Here, in a figurative sense, comes the last group of the season, some courses to glimpse as we complete the At The Shore golf-season coverage. There will always be more courses than weeks to profile them, so we’ll mention some here that fly under the radar but are well worth the trip to visit.
And for those who don’t want to put away the clubs and are are at least a little above average, consider the Atlantic Winter Golf League. Many people don’t know about this circuit, which runs from Oct. 26 until March 25, on Friday mornings. Although it is a league and has prizes, one must only commit to five rounds in order to join. Membership costs $70 and greens fees and carts cost $55 per round. The courses include Avalon, which launches the circuit Oct. 26, Twisted Dune (Nov. 9), Stone Harbor (Dec. 7) and then winter rounds at Atlantic City Country Club, Shore Gate, Shore Club, (formerly Wildwood), Greate Bay, Cape May National, Blue Heron Pines and Linwood.
The league was founded in the late ’70s by Tom Smith, in Pennsylvania.
“But when the winter came and we’d be snowed out up there, we wouldn’t be in places like Avalon, so it was good to play there,” he laughs.
That, and Smith later moving to Millville, helped the shore become the launch point for the league. The AWGL targets higher-skilled players competing for prizes and indeed most who join already have a certified handicap, but Smith says he will create one for those who don’t. There’s a win-win element, with golfers obtaining access to private clubs and those establishments obtaining new members.
Contact Smith at 856-264-8405 or go to AWGL.us.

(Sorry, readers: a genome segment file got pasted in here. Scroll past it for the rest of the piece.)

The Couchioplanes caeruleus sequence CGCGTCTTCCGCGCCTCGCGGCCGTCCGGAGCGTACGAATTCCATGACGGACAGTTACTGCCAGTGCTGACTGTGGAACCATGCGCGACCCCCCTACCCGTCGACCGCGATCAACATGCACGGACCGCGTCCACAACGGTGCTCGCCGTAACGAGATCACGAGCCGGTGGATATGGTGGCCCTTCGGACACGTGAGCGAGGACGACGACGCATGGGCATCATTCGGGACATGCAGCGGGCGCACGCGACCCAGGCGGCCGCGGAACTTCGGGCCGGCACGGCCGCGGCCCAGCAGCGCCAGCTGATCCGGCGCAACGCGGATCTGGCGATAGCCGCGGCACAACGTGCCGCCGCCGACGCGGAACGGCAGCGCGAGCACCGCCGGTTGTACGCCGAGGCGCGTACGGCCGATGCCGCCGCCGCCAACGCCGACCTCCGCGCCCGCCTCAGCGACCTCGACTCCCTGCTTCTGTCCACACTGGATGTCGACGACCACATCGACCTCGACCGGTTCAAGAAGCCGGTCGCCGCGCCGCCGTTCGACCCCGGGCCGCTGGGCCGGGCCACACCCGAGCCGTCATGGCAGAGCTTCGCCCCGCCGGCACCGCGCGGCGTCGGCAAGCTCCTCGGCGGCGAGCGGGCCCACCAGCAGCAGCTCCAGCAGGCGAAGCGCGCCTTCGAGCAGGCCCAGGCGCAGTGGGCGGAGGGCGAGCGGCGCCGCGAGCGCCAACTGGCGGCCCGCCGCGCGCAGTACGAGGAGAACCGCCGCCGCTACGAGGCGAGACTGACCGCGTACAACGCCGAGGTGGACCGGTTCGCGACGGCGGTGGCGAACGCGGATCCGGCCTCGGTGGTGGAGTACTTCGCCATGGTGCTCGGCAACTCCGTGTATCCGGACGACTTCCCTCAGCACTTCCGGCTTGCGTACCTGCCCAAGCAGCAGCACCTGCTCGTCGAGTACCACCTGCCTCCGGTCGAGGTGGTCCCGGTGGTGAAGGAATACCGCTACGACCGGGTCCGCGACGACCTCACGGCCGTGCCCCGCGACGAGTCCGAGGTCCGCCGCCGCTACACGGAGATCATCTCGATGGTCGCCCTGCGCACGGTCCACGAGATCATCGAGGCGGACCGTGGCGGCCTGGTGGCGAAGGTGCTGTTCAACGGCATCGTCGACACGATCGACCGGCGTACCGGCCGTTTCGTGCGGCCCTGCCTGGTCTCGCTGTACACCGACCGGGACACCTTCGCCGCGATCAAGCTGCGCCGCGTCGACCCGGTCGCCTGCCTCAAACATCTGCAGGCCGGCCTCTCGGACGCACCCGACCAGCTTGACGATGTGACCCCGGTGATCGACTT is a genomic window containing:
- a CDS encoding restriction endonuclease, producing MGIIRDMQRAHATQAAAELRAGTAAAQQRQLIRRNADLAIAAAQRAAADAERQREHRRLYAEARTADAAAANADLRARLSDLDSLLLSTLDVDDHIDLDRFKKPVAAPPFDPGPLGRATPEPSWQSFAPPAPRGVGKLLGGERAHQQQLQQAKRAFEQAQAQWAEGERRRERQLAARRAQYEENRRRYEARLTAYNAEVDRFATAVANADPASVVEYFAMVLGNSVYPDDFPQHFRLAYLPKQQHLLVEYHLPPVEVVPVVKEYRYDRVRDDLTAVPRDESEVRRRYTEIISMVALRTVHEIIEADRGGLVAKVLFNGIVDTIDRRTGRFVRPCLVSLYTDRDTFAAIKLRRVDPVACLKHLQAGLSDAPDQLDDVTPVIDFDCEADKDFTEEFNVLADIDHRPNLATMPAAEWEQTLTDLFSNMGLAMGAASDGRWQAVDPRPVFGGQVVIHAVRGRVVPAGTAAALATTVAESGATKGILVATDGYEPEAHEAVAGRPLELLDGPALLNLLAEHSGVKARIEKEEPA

Avalon, which kicks off the league, is a nice test of golf. The Cape May Court house facility pre-dated the high-end daily fee craze in South Jersey. It has a minimum of “target golf”, like hitting the ball directly over traps and water onto the green. With a course measuring from 4924 to 6235 yards, it provides a test at all skill levels. Players must contend with narrow fairways, an abundance of water, and wind.
A number of holes are quite tricky. The fourth hole, its signature challenge, measures 540 yards from the back tees and 404 from the most forward set. From the back, it’s a legitimate par 5, requiring a tee shot that must clear a small creek running along the fairway, a second shot for positioning and an approach that must reach the green while avoiding the sand trap guarding it on the left. If the pin placement brings the sand trap into play, it can impact the entire hole. Try coming in from the center or slightly right of it. If you are not comfortable with the pin placement, settle for the middle of the green.
White Oaks, in Newfield, is a “feel good golf course,” officials say, carved out of the Pinelands with numerous tree-lined holes and some tough layouts.
The 17th fashions one of the rarest of challenges, a potential fairway wood off the tee. It plays about 220 yards from the mid tees, too long for mos low-iron golfers.
An accurate tee sot is required for this uphill shot, which then slopes down toward the green. A bunker on the left and right side of the green narrows the landing area. Many players will observe the irony of needing to hit an accurate shot with the least accurate club in their bag, a wood.
Centerton Golf Club, located in the confines of Parvin State Park in Pittsgrove Twp., has long been one of our favorites. Reasonably priced and sufficiently challenging, Centerton offers some unusual looks, like the fourth hole, a dog-leg par 5 that demands precise placement on the tee shot and approach to set up a clear shot at the green.
A number of the par 3-’s bring water into play. The 17th is picturesque and a difficult par-3. Water in front of the green is prominent. It takes an excellent tee shot to reach the green on this hole.
Readers of our publication receive an “October Surprise”. Al Turse, Centerton’s general manager, says he will offer a 25 percent discount to players who mention this story, through October.
Have a great off-season!